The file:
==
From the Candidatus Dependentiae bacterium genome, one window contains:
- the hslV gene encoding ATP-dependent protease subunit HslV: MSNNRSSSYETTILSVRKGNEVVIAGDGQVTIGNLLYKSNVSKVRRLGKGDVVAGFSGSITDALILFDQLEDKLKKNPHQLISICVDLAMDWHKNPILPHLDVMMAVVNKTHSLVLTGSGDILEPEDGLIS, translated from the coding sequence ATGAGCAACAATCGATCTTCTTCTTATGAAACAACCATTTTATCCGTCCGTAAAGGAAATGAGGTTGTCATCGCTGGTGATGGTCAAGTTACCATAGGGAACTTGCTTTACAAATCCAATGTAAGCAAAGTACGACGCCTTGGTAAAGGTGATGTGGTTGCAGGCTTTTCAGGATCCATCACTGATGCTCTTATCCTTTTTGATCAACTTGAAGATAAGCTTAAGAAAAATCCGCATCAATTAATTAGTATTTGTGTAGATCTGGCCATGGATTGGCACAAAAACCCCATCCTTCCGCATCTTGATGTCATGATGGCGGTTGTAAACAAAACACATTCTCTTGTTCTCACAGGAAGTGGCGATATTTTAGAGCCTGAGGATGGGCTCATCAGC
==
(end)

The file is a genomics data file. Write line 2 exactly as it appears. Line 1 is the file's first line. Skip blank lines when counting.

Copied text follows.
- the hslV gene encoding ATP-dependent protease subunit HslV: MSNNRSSSYETTILSVRKGNEVVIAGDGQVTIGNLLYKSNVSKVRRLGKGDVVAGFSGSITDALILFDQLEDKLKKNPHQLISICVDLAMDWHKNPILPHLDVMMAVVNKTHSLVLTGSGDILEPEDGLIS, translated from the coding sequence ATGAGCAACAATCGATCTTCTTCTTATGAAACAACCATTTTATCCGTCCGTAAAGGAAATGAGGTTGTCATCGCTGGTGATGGTCAAGTTACCATAGGGAACTTGCTTTACAAATCCAATGTAAGCAAAGTACGACGCCTTGGTAAAGGTGATGTGGTTGCAGGCTTTTCAGGATCCATCACTGATGCTCTTATCCTTTTTGATCAACTTGAAGATAAGCTTAAGAAAAATCCGCATCAATTAATTAGTATTTGTGTAGATCTGGCCATGGATTGGCACAAAAACCCCATCCTTCCGCATCTTGATGTCATGATGGCGGTTGTAAACAAAACACATTCTCTTGTTCTCACAGGAAGTGGCGATATTTTAGAGCCTGAGGATGGGCTCATCAGC